Publications: Allen, E. B. Rao L. E.; Steers, R. J.; Bytnerowicz, A., and Fenn, M. E. Impacts of Atmospheric Nitrogen Deposition on Vegetation and Soils at Joshua Tree National Park. In Press.

Developing Screening Procedures and Sampling Protocols for Assessment of Deposition-Sensitive Surface Waters in the Rocky Mountains:

Developing Screening Procedures and Sampling Protocols for Assessment of Deposition-Sensitive Surface Waters in the Rocky Mountains:

This research is developing screening procedures and sampling protocols for the assessment of surface waters sensitive to atmospheric deposition in the Rocky Mountains, including Yellowstone National Park, Grand Teton National Park, Glacier National Park, Rocky Mountain National Park, and Great Sand Dunes National Park. Using GIS and multiple logistic regression, a model is being developed that relates known surface water concentrations to basin physical characteristics and loading from atmospheric deposition, to identify the aquatic ecosystems most likely to be at risk to pollution from atmospheric deposition. The results of the analysis are being validated through surface water sampling at sites in the five parks. Screening procedures developed for this project will be based on terrain and landscape information available to all participating parks. Because the screening procedure is based on available data, this is a pilot project that may be applicable to other National Parks with potentially sensitive surface waters. The principal investigator is Leora Nanus with the USGS and University of Colorado Boulder. A USGS Open File Report entitled "Sensitivity of Alpine and Subalpine Lakes to Acidification from Atmospheric Deposition in Grand Teton National Park and Yellowstone National Park, Wyoming" was developed under this project in 2005".

Characterize Aquatic Air Quality Related Values (AQRVs) Potentially Affected by Atmospheric Deposition and Develop Long-Term Monitoring Protocols to Track and Refine the AQRVs at Mt. Rainier and North Cascades National Parks:

This project is initiating an AQRV data base for air pollution sensitive lakes and streams in Mount Rainier National Park and North Cascades National Park. It will combine field data collections of snow, water, and aquatic biota, use of stable isotopes and analysis of an existing lake sediment core to begin assessment of dose-response relationships for the effects of deposition chemistry on aquatic systems in Mount Rainier and North Cascades National Parks. This project was initiated in 2004. Dr. Dave Clow at the US Geological Survey is the principal investigator.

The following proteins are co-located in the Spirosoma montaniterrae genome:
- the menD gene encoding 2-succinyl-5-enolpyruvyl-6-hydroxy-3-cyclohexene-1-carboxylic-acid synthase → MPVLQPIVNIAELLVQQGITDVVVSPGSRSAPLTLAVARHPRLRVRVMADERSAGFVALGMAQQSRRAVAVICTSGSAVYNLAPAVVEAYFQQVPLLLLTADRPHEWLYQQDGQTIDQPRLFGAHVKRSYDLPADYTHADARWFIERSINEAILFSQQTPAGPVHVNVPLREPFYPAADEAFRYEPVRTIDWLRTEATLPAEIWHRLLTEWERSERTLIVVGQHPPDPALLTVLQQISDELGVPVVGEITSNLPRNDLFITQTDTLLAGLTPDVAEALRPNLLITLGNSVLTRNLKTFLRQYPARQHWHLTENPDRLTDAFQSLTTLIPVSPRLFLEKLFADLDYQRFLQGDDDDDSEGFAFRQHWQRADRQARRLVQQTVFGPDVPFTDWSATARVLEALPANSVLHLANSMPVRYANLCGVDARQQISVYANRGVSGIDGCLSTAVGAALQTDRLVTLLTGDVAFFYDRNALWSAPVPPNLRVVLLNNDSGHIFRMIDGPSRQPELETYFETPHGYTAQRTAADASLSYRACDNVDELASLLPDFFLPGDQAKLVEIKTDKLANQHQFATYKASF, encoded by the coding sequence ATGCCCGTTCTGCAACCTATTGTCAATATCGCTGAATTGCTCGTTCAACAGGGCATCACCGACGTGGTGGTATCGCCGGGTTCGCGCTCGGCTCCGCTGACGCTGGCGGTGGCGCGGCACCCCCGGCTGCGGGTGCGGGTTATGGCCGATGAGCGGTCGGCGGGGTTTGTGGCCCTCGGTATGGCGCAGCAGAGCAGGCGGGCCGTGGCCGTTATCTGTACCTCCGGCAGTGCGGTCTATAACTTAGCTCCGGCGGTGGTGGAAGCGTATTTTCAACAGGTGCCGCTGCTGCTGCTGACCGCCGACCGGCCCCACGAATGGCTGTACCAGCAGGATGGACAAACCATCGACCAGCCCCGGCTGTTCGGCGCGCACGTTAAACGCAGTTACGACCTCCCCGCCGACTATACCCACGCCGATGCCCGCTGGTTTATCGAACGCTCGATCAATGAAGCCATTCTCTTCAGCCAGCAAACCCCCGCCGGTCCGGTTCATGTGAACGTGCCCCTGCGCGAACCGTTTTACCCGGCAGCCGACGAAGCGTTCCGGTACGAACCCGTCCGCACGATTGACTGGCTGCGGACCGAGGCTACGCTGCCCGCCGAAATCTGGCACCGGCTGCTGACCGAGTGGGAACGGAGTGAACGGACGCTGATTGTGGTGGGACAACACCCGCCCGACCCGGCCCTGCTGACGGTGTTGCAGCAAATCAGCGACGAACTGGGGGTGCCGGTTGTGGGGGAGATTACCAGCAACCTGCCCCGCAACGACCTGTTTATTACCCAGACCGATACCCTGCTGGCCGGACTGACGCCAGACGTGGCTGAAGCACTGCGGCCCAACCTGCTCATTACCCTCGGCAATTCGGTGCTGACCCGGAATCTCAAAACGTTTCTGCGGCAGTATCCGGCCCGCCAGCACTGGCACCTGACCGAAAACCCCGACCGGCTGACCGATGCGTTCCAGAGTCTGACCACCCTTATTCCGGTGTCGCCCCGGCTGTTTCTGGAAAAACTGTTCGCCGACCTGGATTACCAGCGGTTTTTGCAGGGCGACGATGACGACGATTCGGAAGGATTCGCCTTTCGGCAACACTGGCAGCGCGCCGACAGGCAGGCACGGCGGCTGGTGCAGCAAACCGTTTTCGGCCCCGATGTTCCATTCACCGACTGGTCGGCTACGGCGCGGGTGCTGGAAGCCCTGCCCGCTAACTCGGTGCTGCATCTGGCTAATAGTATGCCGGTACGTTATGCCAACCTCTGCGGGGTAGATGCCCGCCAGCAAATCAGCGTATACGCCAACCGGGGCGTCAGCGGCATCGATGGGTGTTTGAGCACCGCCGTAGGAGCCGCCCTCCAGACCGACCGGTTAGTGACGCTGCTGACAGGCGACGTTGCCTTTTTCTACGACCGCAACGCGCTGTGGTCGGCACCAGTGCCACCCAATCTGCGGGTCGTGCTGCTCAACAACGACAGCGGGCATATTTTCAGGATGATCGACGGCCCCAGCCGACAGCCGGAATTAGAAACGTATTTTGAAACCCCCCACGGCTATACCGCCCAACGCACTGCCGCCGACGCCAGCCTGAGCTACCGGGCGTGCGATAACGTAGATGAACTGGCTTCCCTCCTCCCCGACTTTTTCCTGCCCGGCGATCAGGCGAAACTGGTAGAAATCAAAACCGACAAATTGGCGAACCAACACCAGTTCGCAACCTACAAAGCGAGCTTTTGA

Long-term Data on Alpine Plants: Is Atmospheric Nitrogen Affecting Species Composition in Rocky Mountain National Park and Glacier National Park?

This research evaluates whether species composition changes are occurring or may occur in the future in alpine communities, which are sensitive to changes in anthropogenically derived nutrients. Critical thresholds of alpine plant sensitivity to N input will be evaluated using experimental plots with a range of N fertilization levels (5, 10, and 30 kg N/ ha /yr) to obtain response curves for vegetation. The research is being conducted beginning in 2005 in Rocky Mountain and Glacier National Parks, representing sites with high and low rates of N deposition. Dr. William Bowman from the University of Colorado at Boulder is the principal investigator on this project.

updated on 05/20/2010  I   http://nature.nps.gov/air/Studies/NSDeposition.cfm   I  Email: Webmaster